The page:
Bradley Cooper and Lady Gaga are Magic
Undeniably, the new “A Star is Born” shines due to the realistic chemistry between Bradley Cooper (Jackson Maine) and Lady Gaga (Ally). Cooper’s directorial debut is a winner, in that the script’s development provides the background of the characters that is sorely missing from the 1976 predecessor of the same name. Following the rising star/falling star story original 1937 version starring Fredric March and Janet Gaynor, and the sequential remakes, 1954 starring James Mason and Judy Garland, and 1976 starring Kris Kristofferson and Barbra Streisand. The 2018 film as a whole is nothing short of a masterpiece, providing raw Oscar-worthy performances alongside a winning musical score. Here, a star, Lady Gaga, has truly ‘been born’ in her electrifying acting film debut.
Offering an even script with rich characters creates brilliant storytelling. The addition of Maine’s brother played by Sam Elliot (Bobby Maine), provides insight and depth to Jackson’s spiraling addiction to drugs and alcohol; the crux of the story. Also, Dave Chappelle, Jackson’s friend (Noodles) and Andrew Dice Clay (Lorenzo) Ally’s father heighten the film as well.
It’s a beautifully told romantic story of two people that love each other deeply; however, one can’t save the other from past family demons. It’s also the story of two people working together to enhance each other’s musical talents—sacrificing their careers for the advancement of the other—with love at its core.
Opening with a remarkable backstage concert shot of Jackson’s band, we view a coke-snorting, shot-taking musician perform to an equally jacked up crowd. Cinematically, we see the band’s performance from their point of view; a technique that serves the film well, as we gain awareness of the frenzied crowd then contrasted with the silence of the lone ride afterward in a stretch limo. Jackson’s crave of a drink lands him in a gay drag bar where cross-dressers perform. He happens to catch Ally, a waitress performing on her nights off; he’s immediately impressed by her talent.
Hand’s down; the best scene occurs when Jackson (sporting Sam Elliott’s Southern drawl, baritone voice), of which he worked with dialect coach, Tim Monich for several months to perfect, urges Ally to sing on stage with him. Again, our point of view of the stage is from Ally and Jackson’s point of view, when Ally finally reaches those high notes, causing the crowd to erupt in shrieks and applause, we are hooked.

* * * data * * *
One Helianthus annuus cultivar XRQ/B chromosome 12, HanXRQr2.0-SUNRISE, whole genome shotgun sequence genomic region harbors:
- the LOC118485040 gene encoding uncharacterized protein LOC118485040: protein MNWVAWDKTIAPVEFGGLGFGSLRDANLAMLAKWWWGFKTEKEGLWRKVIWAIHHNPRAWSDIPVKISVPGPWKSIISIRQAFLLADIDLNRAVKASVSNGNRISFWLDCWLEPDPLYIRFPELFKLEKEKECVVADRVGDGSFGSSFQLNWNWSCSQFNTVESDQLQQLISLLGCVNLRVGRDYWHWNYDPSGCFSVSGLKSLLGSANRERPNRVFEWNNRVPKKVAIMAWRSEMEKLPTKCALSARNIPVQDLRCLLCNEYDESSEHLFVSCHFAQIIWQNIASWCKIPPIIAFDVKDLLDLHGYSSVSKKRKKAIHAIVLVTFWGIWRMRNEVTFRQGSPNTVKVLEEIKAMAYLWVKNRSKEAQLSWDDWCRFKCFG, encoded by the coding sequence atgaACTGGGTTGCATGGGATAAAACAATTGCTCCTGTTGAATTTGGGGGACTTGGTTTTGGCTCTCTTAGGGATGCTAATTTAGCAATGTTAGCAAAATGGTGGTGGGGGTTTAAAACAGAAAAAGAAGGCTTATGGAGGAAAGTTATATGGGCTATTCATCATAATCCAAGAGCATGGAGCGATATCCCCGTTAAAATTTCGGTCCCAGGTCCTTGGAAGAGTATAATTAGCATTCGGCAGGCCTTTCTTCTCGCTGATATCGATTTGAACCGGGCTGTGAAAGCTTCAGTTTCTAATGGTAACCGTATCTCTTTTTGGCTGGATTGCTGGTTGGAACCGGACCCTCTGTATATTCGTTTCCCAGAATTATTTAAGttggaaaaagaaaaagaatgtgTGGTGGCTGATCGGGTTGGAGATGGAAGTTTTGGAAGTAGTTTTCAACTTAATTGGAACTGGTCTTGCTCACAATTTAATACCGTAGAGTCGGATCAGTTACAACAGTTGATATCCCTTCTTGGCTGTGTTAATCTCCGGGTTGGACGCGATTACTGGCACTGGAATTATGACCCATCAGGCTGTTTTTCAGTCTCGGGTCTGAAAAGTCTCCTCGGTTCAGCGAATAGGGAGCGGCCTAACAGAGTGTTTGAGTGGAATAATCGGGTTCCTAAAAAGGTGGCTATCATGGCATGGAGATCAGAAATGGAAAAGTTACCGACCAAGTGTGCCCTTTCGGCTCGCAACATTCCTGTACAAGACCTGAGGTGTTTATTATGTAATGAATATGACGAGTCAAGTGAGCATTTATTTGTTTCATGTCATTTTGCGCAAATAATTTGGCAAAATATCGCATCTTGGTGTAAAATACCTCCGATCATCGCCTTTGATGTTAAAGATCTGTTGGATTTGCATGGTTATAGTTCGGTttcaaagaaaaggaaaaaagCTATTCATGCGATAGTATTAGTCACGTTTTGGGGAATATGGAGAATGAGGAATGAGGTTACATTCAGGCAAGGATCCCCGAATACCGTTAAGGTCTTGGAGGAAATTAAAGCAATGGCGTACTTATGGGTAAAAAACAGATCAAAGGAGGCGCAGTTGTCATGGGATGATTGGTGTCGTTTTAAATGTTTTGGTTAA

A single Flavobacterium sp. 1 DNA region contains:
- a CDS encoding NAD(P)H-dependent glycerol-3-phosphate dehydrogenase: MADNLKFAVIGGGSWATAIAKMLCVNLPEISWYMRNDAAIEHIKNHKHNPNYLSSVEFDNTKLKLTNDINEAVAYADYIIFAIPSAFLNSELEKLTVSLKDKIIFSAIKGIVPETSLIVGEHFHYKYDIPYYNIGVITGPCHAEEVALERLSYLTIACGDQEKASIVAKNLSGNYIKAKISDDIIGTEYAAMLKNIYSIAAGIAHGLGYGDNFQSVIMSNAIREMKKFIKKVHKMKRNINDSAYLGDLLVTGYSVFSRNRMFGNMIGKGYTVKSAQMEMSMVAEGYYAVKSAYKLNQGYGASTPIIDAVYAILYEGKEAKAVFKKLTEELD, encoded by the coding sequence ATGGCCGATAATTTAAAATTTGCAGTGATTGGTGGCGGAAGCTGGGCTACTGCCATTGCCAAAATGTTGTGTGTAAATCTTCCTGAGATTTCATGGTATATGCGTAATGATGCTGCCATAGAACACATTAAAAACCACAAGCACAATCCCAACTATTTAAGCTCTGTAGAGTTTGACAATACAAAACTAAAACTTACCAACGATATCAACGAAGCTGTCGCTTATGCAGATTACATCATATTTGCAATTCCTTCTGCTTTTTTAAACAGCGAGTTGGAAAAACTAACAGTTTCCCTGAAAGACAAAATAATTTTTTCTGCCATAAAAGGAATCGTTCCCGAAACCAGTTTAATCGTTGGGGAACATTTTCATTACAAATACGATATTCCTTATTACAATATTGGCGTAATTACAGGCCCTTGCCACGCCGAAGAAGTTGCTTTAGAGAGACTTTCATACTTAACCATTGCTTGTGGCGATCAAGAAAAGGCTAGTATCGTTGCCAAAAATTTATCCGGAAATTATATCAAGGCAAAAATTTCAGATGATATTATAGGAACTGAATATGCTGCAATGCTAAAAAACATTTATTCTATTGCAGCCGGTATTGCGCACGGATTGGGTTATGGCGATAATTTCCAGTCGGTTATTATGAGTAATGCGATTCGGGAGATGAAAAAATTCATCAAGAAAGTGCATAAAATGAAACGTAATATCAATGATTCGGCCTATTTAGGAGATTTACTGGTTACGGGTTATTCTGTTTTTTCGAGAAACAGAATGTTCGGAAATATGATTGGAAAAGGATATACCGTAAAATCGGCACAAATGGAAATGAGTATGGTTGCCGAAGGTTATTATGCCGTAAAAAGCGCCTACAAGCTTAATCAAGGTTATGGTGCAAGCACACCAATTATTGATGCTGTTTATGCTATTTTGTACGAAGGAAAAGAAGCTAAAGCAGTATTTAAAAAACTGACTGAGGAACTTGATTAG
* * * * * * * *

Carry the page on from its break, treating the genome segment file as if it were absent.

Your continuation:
During the Chicago, Q&A Cooper said the voice idea came to him from reading Bruce Springsteen’s autobiography, in which he noted Bruce tried to sing like his dad. Bobby, Jackson’s older brother, served as his substitute dad after their father’s death; Cooper’s Sam Elliott voice is remarkable as the bond between the brothers is intensified. It’s also a great move due to the unique, recognizable tone of Sam Elliott’s voice.
As in the previous films, as Ally’s star rises, Jackson’s star fades causing the demons to grow deeper, while the addictions increase. We are privy to emotional, transformative and passionate scenes by both actors. The music does take center stage with both Lady Gaga and Cooper singing original songs that are highly entertaining. You may shed a tear or two; however, the film is uplifting as personal growth, and rising talent opportunities are brought to the forefront.
The Bottom-Line: One of the best films of 2018 so far.
Director: Bradley Cooper
Cast: Bradley Cooper, Jackson Maine, Lady Gaga, Ally, Sam Elliott, Bobby Maine, Dave Chappelle, Noodles, Andrew Dice Clay, Lorenzo, Anthony Ramos, Ramon, Rafi Gavron, Rez, Luke Nelson and Promise of the Real, Jackson’s band.
Screenwriters: Eric Roth and Will Fetter Bradley Cooper
Run Time: 2 hours 25 minutes
Studio: Warner Bros.
Sarah Knight Adamson ©October 5, 2018